May 20, 2008 at 12:44 pm (Uncategorized)
Tags: disability, evil, money, rights
There’s a nefarious evil pervading our culture that I was unaware of until today. It’s worse than the dryer monster that steals one sock from a matched pair. It’s worse than the Fuzzo Makers who stuff lint into the pockets of innocent passers-by. It’s even worse than coins that feel like dimes in your pockets, but somehow turn themselves into virtually useless pennies on the way out. The Evil? The U.S. Treasury, a last stanchion against the rights of blind people everywhere U.S. currency is held.
While I personally have no problem with our current bills, even if they are in pastel tints, I can see the problems they might cause for someone who can’t see. Checking the change you receive (and let’s face it, everyone makes mistakes, even cashiers) becomes a problem. A simple comment of ‘You only gave me ten” could lead to self-doubt and possible self-esteem issues. In addition, it makes people easier to cheat, leading those people perhaps into bitter, sheltered lives. And nobody likes that, except for swindlers.
Honestly, it surprises me that the question hasn’t come up earlier. Sure, the current suit started in 2002, but with all the access ramps for wheelchairs and other equalizing activities going on in the 1990s, you’d think someone would’ve spoken up. What really irks is that the Treasury hasn’t actually just insituted something new that addresses this problem. I mean, you’ve had 6 years. You knew you were going to lose. It could even be a way to save some of the loads of money you’re losing on minting new coins, if you planned it out right. So get to it!
That makes me think – there should definitely be a movie (or spoof?) about a blind man who breaks a money laundering/counterfeiting ring. Kinda like that blind swordsman Asian movie, with less blood and more spy. I definitely see the blind guy doing the slide across the hood of his car at least once, possibly missing it or falling off the edge if he does it more than once. Oh yeah.
May 1, 2008 at 9:46 am (Uncategorized)
Tags: freedom, movies, rights
When it comes to the things we want, it seems we move in endless circles. There’s always something – a promotion, a better place to live, higher achievements – worth striving for, that seems just out of reach. Even our causes seem to move in general historical trends. We all want freedom. We all want to right to choose our own lives. We all want the ability to support and give good things to our children. We see these same desires around the world: in Ireland, the Middle east, Eastern Europe, Burma, and elsewhere. We see them reflected in the eyes of others, perhaps even those we do not share language or understanding with otherwise.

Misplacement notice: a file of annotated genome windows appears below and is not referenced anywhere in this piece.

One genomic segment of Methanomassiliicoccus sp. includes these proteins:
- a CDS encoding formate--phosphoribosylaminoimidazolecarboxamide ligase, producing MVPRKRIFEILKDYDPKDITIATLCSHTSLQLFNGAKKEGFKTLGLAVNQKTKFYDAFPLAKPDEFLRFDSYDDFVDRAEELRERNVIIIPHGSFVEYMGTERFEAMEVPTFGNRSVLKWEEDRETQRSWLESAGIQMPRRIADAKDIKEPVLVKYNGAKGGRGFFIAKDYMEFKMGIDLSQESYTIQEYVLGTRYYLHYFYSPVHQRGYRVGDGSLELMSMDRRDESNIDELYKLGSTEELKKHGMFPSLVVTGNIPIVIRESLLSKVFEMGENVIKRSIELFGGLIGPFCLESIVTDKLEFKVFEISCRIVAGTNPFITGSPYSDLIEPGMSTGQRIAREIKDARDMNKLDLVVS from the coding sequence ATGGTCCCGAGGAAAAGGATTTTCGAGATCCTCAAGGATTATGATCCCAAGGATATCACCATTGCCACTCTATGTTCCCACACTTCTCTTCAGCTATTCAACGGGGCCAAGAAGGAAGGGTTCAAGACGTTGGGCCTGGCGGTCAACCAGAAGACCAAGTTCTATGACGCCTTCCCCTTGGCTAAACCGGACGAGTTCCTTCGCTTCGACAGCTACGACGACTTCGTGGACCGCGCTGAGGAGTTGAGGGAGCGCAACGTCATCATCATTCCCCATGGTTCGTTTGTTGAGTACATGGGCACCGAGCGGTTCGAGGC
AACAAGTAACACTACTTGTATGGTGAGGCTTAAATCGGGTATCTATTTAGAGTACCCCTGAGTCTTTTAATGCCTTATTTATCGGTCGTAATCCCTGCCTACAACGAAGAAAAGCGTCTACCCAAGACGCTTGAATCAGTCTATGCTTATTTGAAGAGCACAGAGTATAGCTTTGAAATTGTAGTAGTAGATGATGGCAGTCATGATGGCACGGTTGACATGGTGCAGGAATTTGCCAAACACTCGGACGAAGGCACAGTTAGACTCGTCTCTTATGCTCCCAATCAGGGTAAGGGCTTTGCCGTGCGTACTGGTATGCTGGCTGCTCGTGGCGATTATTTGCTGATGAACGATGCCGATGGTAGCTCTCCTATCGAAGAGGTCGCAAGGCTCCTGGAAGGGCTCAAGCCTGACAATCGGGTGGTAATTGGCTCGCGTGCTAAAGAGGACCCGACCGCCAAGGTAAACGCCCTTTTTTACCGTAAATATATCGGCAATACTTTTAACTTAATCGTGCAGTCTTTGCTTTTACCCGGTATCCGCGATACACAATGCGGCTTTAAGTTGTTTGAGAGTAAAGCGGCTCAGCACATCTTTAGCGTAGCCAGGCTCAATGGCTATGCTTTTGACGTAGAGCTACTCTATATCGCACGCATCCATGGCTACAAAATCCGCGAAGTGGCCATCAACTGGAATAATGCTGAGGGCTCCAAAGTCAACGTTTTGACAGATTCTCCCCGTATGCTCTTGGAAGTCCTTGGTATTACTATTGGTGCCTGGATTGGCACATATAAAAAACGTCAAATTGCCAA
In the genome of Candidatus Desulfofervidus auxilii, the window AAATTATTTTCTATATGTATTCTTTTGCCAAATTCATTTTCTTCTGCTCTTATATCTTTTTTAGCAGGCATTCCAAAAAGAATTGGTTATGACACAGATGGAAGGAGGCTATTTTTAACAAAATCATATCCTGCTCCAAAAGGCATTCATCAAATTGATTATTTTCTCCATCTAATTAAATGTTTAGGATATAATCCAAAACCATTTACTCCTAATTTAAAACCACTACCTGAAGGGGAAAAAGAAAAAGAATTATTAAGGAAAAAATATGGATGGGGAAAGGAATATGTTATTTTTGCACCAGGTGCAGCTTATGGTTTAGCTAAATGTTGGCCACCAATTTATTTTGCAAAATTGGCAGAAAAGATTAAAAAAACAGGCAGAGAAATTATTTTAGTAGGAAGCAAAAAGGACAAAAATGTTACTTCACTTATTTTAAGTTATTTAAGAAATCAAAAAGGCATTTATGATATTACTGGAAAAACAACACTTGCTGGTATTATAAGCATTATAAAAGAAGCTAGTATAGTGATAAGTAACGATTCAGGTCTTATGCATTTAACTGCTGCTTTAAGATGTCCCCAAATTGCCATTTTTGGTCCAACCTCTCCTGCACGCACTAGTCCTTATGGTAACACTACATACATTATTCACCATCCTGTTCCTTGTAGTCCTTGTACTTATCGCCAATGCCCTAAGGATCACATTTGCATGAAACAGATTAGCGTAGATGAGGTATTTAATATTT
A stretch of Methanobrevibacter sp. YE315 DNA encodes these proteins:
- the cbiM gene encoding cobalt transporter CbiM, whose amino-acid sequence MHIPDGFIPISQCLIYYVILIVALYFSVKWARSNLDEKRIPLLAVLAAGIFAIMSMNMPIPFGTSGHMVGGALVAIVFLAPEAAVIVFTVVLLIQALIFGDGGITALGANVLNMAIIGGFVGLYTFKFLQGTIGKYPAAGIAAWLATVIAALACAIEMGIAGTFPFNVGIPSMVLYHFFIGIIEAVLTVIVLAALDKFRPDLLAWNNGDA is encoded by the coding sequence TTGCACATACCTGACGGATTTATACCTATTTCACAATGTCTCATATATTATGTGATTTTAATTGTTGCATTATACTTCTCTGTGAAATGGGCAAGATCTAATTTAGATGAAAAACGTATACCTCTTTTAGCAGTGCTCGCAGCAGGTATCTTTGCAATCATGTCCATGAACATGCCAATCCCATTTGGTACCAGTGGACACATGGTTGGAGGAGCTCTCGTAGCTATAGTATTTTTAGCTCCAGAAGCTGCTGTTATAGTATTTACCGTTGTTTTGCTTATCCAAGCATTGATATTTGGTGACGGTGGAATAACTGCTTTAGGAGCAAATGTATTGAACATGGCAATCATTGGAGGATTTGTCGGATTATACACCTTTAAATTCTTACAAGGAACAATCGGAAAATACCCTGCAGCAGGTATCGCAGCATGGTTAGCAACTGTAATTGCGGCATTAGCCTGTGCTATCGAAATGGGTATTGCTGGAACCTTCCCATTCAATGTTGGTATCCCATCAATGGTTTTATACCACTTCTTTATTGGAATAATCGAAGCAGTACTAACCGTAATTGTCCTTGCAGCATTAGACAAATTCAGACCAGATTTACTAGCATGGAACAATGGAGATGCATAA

If you’re an oldie ( I will not comment on the potential ‘goodie’ aspect of your nature), or if you just like old movies, you may have seen one called Donovan’s Reef, starring the Duke. I don’t really remember much of it, since I saw it under the coercion of superior parental force when I was young. What I do remember most vividly is the haunting beauty of the Hawaiian children of Doc Dedham. I can see them laying flowers in front of the Dedham house where their half-sister, Amelia (from Boston, where I am. Freaky), is staying. I can see the procession in which the eldest daughter sits regally, as daughter to an island princess. I can see the windswept headland where the fate of the island’s royalty is described by a small plaque. True, the movie is a romantic comedy in the true form of its time, but these are the moments that have stuck in my memory. I am doubly unsure how much of this movie can be linked to fact. Gasp-Hollywood portraying social issues realistically? In the 60s?
That half-regret, half-beauty still exists in Hawaii. What could have been in Hawaii, without the US? What are we to do, besides apologizing for the past as Clinton and Congress did in 1993? Do native Hawaiians still have some right to their own monarchy? Some of them feel they do. They want that freedom, that they feel has been stolen from them. But what of those who feel most comfortable as a State of the United States? What of their voices? And would such a break, at this point, even be possible? Perhaps this is a case of no right – or even good – answers. But there is a sense of striving, of longing, that remains, perhaps more poignant for its impossibility.